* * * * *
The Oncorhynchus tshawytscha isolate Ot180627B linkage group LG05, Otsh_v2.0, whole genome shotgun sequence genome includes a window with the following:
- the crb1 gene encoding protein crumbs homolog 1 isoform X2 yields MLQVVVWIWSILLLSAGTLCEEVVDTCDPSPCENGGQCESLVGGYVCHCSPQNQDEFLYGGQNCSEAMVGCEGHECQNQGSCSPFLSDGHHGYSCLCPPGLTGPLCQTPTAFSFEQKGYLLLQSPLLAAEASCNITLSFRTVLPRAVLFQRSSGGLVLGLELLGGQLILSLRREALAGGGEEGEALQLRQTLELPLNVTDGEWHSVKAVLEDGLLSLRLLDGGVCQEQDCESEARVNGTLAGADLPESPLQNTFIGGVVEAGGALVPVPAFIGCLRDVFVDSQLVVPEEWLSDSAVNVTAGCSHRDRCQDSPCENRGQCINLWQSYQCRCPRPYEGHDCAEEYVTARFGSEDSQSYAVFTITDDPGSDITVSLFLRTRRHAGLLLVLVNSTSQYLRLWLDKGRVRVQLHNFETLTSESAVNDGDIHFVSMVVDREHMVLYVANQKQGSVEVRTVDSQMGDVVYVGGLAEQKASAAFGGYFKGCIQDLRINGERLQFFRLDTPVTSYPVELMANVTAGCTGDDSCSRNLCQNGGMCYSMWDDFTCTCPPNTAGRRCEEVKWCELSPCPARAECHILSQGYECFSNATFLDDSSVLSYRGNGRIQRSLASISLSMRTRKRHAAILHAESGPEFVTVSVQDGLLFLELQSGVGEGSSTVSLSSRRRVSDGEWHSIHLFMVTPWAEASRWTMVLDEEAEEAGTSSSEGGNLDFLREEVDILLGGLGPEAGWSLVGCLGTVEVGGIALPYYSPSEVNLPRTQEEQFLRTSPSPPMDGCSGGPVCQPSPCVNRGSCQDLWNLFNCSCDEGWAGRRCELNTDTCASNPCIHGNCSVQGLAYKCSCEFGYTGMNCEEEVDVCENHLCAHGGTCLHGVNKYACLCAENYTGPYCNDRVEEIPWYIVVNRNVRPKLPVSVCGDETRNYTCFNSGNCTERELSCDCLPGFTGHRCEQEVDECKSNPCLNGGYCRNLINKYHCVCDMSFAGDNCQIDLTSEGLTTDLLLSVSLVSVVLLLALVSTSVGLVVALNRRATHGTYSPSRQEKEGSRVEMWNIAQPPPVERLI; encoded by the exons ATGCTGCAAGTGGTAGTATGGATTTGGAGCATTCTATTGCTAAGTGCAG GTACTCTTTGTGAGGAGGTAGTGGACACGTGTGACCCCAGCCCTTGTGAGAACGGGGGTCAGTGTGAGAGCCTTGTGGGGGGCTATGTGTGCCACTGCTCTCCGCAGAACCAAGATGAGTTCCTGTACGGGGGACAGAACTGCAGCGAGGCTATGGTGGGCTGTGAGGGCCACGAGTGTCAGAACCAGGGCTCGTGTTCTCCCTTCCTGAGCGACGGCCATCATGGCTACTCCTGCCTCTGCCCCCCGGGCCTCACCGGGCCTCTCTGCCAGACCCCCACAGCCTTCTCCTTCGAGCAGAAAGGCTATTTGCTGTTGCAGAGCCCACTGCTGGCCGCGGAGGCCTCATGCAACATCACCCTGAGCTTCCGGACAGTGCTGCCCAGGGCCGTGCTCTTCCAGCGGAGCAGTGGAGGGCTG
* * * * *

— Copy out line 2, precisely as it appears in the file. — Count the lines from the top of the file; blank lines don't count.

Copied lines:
- the crb1 gene encoding protein crumbs homolog 1 isoform X2 yields MLQVVVWIWSILLLSAGTLCEEVVDTCDPSPCENGGQCESLVGGYVCHCSPQNQDEFLYGGQNCSEAMVGCEGHECQNQGSCSPFLSDGHHGYSCLCPPGLTGPLCQTPTAFSFEQKGYLLLQSPLLAAEASCNITLSFRTVLPRAVLFQRSSGGLVLGLELLGGQLILSLRREALAGGGEEGEALQLRQTLELPLNVTDGEWHSVKAVLEDGLLSLRLLDGGVCQEQDCESEARVNGTLAGADLPESPLQNTFIGGVVEAGGALVPVPAFIGCLRDVFVDSQLVVPEEWLSDSAVNVTAGCSHRDRCQDSPCENRGQCINLWQSYQCRCPRPYEGHDCAEEYVTARFGSEDSQSYAVFTITDDPGSDITVSLFLRTRRHAGLLLVLVNSTSQYLRLWLDKGRVRVQLHNFETLTSESAVNDGDIHFVSMVVDREHMVLYVANQKQGSVEVRTVDSQMGDVVYVGGLAEQKASAAFGGYFKGCIQDLRINGERLQFFRLDTPVTSYPVELMANVTAGCTGDDSCSRNLCQNGGMCYSMWDDFTCTCPPNTAGRRCEEVKWCELSPCPARAECHILSQGYECFSNATFLDDSSVLSYRGNGRIQRSLASISLSMRTRKRHAAILHAESGPEFVTVSVQDGLLFLELQSGVGEGSSTVSLSSRRRVSDGEWHSIHLFMVTPWAEASRWTMVLDEEAEEAGTSSSEGGNLDFLREEVDILLGGLGPEAGWSLVGCLGTVEVGGIALPYYSPSEVNLPRTQEEQFLRTSPSPPMDGCSGGPVCQPSPCVNRGSCQDLWNLFNCSCDEGWAGRRCELNTDTCASNPCIHGNCSVQGLAYKCSCEFGYTGMNCEEEVDVCENHLCAHGGTCLHGVNKYACLCAENYTGPYCNDRVEEIPWYIVVNRNVRPKLPVSVCGDETRNYTCFNSGNCTERELSCDCLPGFTGHRCEQEVDECKSNPCLNGGYCRNLINKYHCVCDMSFAGDNCQIDLTSEGLTTDLLLSVSLVSVVLLLALVSTSVGLVVALNRRATHGTYSPSRQEKEGSRVEMWNIAQPPPVERLI; encoded by the exons ATGCTGCAAGTGGTAGTATGGATTTGGAGCATTCTATTGCTAAGTGCAG GTACTCTTTGTGAGGAGGTAGTGGACACGTGTGACCCCAGCCCTTGTGAGAACGGGGGTCAGTGTGAGAGCCTTGTGGGGGGCTATGTGTGCCACTGCTCTCCGCAGAACCAAGATGAGTTCCTGTACGGGGGACAGAACTGCAGCGAGGCTATGGTGGGCTGTGAGGGCCACGAGTGTCAGAACCAGGGCTCGTGTTCTCCCTTCCTGAGCGACGGCCATCATGGCTACTCCTGCCTCTGCCCCCCGGGCCTCACCGGGCCTCTCTGCCAGACCCCCACAGCCTTCTCCTTCGAGCAGAAAGGCTATTTGCTGTTGCAGAGCCCACTGCTGGCCGCGGAGGCCTCATGCAACATCACCCTGAGCTTCCGGACAGTGCTGCCCAGGGCCGTGCTCTTCCAGCGGAGCAGTGGAGGGCTG